This Pakistani student has developed a full-blown IDE for Assembly language

By Shaoor Munir on
October 30, 2017
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If you are a Computer Science student like me, no matter how much time has passed, the memories and pain of trying to learn and code Assembly language might still be vivid in your memory. After going through a similar experience, Tabish Rafiq, a Computer Science student from the University of Karachi, has made an IDE for Assembly language which will make the lives of students like him much easier.

What’s so bad about Assembly Language?

Those who have tried studying Assembly language would most probably not need an answer to this question, however, for some of the less technical readers out there, I should clarify: ASSEMBLY LANGUAGE PROGRAMMING IS A NIGHTMARE! Especially the 16 bit NASM (Netwide Assembler) or MASM (Microsoft Assembler) programming. You know how you can just boot up Visual Studio, Eclipse, PyCharm or some other IDE when you want to code in C++, Java or Python? Yeah, that’s not what usually happens in Assembly Language programming.

When I studied Assembly language at FAST NUCES Lahore, we used a simple text editor, NASM compiler and DOSBox emulator to run the programs. The most help we could find was to get a text editor like Atom and install some extensions to make it a little bit friendly for Assembly language. Finding mistakes and debugging the programs was still a nightmare and this was the reason that many students were genuinely afraid of the course.

Asmder to the rescue

Asmder, an IDE developed by a Pakistani student, aims to be the cure for all the ailments that I have mentioned above. It makes use of the DOSBox emulator and provides some added benefits and functionalities to make the lives of the students easier.

Motivation behind Asmder

Tabish Rafiq, the brain behind the whole operation, is a Computer Science student at the University of Karachi. He had to go through all the difficulties that come with coding in Assembly language. Seeing as there was no proper IDE available to help students go through that course, he set out to develop one of his own.

The result of this idea and nearly a year of hard work is Asmder. Here are its key features:

  • Syntax highlighting
  • Code explorer
  • Intellisense
  • 64-bit compatibility
  • Instant error detection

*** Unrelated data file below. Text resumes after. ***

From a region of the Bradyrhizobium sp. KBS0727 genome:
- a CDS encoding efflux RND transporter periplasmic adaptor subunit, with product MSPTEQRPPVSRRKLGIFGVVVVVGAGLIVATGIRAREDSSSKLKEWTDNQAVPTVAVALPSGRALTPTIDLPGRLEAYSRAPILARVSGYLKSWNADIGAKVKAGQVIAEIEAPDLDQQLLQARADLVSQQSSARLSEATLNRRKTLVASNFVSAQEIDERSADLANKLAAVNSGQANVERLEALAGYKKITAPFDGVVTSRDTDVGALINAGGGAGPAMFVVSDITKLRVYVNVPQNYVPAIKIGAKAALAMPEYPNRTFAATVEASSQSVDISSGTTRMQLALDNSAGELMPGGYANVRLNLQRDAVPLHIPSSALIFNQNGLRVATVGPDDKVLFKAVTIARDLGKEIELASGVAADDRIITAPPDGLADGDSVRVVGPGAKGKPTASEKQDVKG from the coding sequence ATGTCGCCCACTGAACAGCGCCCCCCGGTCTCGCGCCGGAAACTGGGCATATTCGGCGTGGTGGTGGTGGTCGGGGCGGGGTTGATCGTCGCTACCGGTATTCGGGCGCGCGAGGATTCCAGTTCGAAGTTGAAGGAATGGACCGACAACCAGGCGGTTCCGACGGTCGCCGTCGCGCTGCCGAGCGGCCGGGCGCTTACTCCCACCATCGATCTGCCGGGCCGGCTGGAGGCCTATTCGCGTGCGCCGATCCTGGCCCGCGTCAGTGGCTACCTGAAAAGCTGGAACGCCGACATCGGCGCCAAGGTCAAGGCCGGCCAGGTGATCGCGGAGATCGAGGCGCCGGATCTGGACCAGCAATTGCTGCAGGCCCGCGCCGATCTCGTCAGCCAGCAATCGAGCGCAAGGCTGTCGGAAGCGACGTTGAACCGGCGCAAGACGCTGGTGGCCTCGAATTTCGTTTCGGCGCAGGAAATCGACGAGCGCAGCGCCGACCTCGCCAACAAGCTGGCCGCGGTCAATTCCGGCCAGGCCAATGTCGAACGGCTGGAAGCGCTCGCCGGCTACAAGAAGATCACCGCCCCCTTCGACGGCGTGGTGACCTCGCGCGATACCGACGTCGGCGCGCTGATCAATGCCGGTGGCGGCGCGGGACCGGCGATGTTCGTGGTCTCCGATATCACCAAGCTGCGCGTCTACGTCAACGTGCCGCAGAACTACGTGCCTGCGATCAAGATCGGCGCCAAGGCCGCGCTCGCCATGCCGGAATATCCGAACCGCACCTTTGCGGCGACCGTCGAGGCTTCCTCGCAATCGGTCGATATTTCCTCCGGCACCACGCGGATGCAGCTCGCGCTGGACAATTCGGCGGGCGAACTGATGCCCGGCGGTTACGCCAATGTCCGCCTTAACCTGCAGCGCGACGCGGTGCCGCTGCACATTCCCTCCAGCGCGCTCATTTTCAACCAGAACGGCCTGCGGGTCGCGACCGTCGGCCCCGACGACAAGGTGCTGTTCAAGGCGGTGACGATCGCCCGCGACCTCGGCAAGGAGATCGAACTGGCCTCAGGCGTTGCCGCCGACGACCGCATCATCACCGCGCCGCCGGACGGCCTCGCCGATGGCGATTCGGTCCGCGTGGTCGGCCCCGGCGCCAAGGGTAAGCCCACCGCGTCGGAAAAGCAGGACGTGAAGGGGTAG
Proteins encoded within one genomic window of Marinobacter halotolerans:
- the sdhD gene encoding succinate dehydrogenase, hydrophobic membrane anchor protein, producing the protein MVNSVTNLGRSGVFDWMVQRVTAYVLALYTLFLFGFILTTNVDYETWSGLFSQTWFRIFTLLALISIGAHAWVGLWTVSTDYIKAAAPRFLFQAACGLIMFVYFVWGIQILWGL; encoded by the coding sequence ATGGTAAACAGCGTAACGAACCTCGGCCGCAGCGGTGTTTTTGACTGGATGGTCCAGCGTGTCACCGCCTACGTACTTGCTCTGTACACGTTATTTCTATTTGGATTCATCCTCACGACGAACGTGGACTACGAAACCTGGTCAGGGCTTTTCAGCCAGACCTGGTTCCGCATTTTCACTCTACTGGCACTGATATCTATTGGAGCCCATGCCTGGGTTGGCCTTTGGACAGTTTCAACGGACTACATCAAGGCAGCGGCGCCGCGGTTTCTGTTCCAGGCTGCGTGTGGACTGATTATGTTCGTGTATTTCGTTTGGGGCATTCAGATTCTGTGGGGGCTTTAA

• Easy debugging with registers/flags inspection

Asmder provides a full-blown development environment for MASM application which includes a very intelligent editor which can auto-complete the instructions and detect errors before you run the program.
With a simple click, it opens DOSBox and runs the program for you. You don’t have to manually locate the code and enter the name of file and output file. It makes the whole process much more seamless.
The biggest and most interesting feature of Asmder is probably the debugger. Usually, with Assembly language code, you don’t get many debugging options, and those that you do get are pretty limited in scope and harder to interpret. Asmder includes a debugger which can show the changing values of the registers and flags as you go line by line through the code.

Apart from these great features which aid in coding in a better and easier manner, Amsder also offers a few customization options which help make the IDE more personal. You can choose between a light and a dark theme for the editor and also use your own custom fonts.

The importance and usefulness of this IDE to students are better explained in the words of Noor ul Anam, a current student at University of Karachi:

“When I started coding in assembly language, it was very boring and I couldn’t remember how to link, run and compile the code. Finding errors was a nightmare and you couldn’t paste something in the DOS window resulting either in switching windows or writing the whole code each time. But with Asmder, we don’t have to go through all the trouble and just focus on logical stuff more and I think it’s now almost as much fun as coding in high-level languages.”

What’s next for Asmder?

Tabish has partnered with different teachers in his institution and as a result of their efforts, it is now widely being used in department labs, making the lives of students easier every day. The University of Karachi plans to launch this software through their own channels in the future. While talking to TechJuice, Tabish revealed that while he does have a business model in his plans, he wants all the students to get the software for free. Although currently the IDE only supports MASM, he plans to add support for NASM and other technologies in the near future.

Note: As the University of Karachi is currently planning to launch the software through their own channels, we cannot share the current build with users. We will keep tabs on its progress and inform the readers when the final version is available for the public.

It’s very common to hear students complaining about something which they don’t like or something which they think that should exist to assist them in their studies (I know, I am one of them), but not a lot of them take steps to make sure that others won’t have to complain in the future. Tabish Rafiq took that step with Asmder and it’s very refreshing to see something of this quality coming from a Pakistani Computer Science student. We can also hope that this example would encourage more students to think outside of their syllabus and explore the field of Computer like it is meant to be.

 
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